|Our treks||Expeditions||Contact us||About us||Old photos & Diaries|
Limi and Kailash Magic
a trek for previous trekkers and their friends
Limi, in Nepal's west and close to the Tibet border, has long tempted trekkers with its inaccessibility. We head out there and combine with Kailash, in Tibet, for the ultimate cleansing trek.
The religious and cultural influences on this region are rich, wide and varied and captured in Thomas Kelly and Carol Dunham’s evocative book "The Hidden Himalayas". For some well-traveled and trekked people (myself included) Humla and the Limi Valley is simply the most beautiful place they have every visited. ...
Starting in the Humla district capital of Simikot we quickly left behind any modern conveniences and we were soon immersed in the pleasant rhythm of trekking through ever-changing landscapes. From the impossibly-steep terraced farmland that clings to the hillsides bordering the Humla Karnali River we headed into pleasant forests alongside thundering creeks swollen with winter melt and through valleys flanked by sheer rock walls reminiscent of Yosemite. We clambered over the Nayu La and into the Limi Valley proper where we lingered in villages watching families working together in the fields with their yaks reminding us all of the more important things in life."
- Wanda Vivequin, who provided inspiration for this trek - thanks!
Join the Himalayan roses, Raewyn, Pik and Organic Ornella. Good-natured and easy company previous trekkers are welcome to join them. The top banner photo is not Kailash (I know you are wondering), but to the left, below me, is.
Note that the Nepalgunj-Simikot flight is a fine weather flight and occasionally delayed, we have time built in to allow for some delays.
From the end of the kora, looking south to Gurla Mandhata and Manasoravar - Jamie
In the far west of Tibet, in the province of Ngari and the land of the ‘drokpas’ or nomads of the high plateaus, sits the legendary Mount Kailash, or Kang Rimpoche (‘precious snow-peak’, as known by the Tibetans). Kailash is the most sacred mountain in Asia, venerated by Buddhists, Hindus, Jains, and followers of the ancient Bon religion. Tibetan and Hindu pilgrims have been making the 53km kora, or circuit, of Kailash for centuries. This circumambulation, clockwise for Buddhists and Hindus, and anti-clockwise followers of the ancient Bon religion, is said to erase the sins of a lifetime. To complete the Kailash pilgrimage one should bath in the sacred Lake Manasarovar, stunningly set on the Tibetan plateau bordered by the majestic Gurla Mandata. Mount Kailash itself is 6714m high, and with its four sheer walls, distinctive snow-capped peak, and valleys peppered with brightly-clad Tibetan pilgrims, is an awe-inspiring sight. From it flow four great rivers of Asia: the Karnali, the Indus, the Sutlej and the Brahmaputra, all of which drain the vast Tibetan Plateau.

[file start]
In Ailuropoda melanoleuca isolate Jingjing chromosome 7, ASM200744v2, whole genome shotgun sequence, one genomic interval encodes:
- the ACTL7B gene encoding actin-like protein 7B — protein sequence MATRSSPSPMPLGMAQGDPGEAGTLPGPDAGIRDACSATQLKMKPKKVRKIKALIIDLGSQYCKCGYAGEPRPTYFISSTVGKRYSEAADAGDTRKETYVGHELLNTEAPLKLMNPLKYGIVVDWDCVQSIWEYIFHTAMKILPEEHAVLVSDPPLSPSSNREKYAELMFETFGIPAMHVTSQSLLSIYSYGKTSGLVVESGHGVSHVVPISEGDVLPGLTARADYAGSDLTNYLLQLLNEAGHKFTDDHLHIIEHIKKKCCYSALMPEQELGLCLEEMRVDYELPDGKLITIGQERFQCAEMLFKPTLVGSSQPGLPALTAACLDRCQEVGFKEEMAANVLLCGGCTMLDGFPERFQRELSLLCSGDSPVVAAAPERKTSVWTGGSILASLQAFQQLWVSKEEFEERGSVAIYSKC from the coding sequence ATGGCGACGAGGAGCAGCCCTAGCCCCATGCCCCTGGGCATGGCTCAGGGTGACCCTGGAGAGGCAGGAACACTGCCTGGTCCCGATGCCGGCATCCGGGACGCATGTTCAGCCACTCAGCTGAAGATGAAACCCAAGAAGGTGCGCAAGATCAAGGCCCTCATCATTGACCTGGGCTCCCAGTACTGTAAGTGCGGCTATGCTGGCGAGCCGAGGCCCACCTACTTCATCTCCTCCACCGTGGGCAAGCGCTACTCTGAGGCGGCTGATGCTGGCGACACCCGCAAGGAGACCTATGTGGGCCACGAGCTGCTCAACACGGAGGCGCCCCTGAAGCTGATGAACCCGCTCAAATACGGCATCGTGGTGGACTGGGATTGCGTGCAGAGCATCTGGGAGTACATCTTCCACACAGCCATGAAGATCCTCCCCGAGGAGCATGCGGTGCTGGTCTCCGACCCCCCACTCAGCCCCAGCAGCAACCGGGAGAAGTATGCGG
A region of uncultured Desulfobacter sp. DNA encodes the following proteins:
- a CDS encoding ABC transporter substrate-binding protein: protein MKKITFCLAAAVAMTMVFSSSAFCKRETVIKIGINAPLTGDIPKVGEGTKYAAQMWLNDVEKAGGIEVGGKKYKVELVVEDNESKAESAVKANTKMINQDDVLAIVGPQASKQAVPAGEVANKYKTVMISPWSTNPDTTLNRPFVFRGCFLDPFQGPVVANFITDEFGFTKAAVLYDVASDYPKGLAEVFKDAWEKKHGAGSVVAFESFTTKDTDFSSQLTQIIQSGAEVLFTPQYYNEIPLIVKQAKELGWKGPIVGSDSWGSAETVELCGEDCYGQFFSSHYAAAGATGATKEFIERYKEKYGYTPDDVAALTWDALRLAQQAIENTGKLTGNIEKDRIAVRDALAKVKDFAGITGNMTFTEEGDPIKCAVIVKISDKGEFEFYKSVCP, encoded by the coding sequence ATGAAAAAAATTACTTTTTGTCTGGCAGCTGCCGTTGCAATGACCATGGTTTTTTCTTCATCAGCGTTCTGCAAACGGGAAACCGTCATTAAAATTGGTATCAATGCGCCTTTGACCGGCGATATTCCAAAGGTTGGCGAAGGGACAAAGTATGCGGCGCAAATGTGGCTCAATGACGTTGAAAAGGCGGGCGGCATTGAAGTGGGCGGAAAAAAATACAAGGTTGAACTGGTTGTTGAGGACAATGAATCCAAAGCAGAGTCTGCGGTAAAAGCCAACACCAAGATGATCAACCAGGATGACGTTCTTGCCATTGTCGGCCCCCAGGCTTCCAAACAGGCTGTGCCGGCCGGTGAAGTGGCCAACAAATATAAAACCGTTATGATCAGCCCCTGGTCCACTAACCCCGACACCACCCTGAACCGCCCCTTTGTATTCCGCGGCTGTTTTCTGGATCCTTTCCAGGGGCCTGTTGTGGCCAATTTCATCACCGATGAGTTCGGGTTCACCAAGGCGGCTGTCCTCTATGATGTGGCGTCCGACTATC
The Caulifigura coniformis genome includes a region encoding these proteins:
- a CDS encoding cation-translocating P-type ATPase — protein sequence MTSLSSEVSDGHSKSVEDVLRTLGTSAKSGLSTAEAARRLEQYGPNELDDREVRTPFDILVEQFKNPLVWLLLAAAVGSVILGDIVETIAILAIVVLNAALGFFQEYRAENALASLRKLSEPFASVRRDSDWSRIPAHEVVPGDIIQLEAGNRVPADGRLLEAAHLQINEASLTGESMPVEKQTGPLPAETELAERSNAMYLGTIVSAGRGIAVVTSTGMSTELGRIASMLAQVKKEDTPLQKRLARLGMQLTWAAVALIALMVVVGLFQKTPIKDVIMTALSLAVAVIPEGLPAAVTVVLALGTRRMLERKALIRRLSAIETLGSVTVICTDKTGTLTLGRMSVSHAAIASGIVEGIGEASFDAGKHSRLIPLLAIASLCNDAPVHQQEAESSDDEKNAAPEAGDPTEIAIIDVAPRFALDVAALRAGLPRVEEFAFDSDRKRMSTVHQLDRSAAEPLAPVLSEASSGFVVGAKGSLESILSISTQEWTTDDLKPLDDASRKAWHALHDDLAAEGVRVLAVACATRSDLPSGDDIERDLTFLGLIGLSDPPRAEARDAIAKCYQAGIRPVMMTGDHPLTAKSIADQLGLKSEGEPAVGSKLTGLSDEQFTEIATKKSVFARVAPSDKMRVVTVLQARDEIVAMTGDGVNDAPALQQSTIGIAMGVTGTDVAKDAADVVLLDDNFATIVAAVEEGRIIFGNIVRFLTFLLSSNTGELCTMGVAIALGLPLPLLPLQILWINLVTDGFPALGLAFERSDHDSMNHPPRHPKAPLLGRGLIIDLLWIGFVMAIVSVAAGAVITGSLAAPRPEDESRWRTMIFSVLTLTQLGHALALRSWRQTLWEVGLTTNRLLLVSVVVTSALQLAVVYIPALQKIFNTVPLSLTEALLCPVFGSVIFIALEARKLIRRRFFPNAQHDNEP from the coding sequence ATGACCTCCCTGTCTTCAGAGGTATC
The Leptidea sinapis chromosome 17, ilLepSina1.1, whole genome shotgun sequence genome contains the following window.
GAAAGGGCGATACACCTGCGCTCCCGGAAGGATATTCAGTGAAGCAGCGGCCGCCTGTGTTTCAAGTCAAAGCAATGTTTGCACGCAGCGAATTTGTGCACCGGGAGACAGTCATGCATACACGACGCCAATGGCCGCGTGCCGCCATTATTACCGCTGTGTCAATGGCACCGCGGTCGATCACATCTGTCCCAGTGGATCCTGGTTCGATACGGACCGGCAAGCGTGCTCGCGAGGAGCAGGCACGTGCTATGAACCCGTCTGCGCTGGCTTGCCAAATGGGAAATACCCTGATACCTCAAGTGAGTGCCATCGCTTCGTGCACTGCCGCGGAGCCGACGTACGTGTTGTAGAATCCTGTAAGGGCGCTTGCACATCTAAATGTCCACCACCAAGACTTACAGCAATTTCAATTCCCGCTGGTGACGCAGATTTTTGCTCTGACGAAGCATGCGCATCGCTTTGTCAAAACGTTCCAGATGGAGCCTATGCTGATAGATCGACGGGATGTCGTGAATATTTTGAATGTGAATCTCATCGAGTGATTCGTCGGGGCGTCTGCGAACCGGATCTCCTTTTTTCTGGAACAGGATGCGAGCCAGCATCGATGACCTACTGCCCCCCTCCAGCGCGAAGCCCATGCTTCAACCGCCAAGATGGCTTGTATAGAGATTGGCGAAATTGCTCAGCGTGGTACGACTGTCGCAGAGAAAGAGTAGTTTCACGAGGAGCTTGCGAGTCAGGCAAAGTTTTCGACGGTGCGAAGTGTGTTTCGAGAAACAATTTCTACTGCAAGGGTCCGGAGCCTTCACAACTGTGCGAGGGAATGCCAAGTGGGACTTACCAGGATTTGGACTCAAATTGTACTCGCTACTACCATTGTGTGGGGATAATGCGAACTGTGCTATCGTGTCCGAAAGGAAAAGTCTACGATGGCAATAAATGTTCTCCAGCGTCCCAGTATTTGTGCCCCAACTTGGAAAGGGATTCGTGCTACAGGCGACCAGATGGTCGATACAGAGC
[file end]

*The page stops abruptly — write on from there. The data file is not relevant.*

The Limi text is courtesy of Wanda, the Tibet text courtesy Kim Bannister and Explore Himalaya.
Day 1- Arrive Kathmandu 1400m
You’ll be met at the airport, details by email. Look out for a sign with your name on it. We take you to the ?Kathmandu Guest House and get you checked into your room.
You'll have the afternoon to explore Thamel, the main tourist area of Kathmandu. Thamel is a myriad of banners, signs, music shops, bakeries, internet cafes, restaurants, bars, hotels, shops of all imaginable varieties and eccentrically clad backpackers. Over dinner we check your insurance details and equipment, collect your passport so that we can complete the Chinese visa formalities and get to know each other over a beer at the New Orleans Cafe.
2 - Kathmandu
All of you have seen the main sights of Kathmandu so we explore somewhere special with a guide.
3 – Fly to Nepalgunj
An afternoon flight brings us to Nepalgunj, the largest city in western Nepal and a jumping-off point for many flights and buses into western Nepal, set in the steamy Terai near the border of India. We stay the night at an air-conditioned hotel, and head out back in time to explore this town seemingly right out of the 1940's.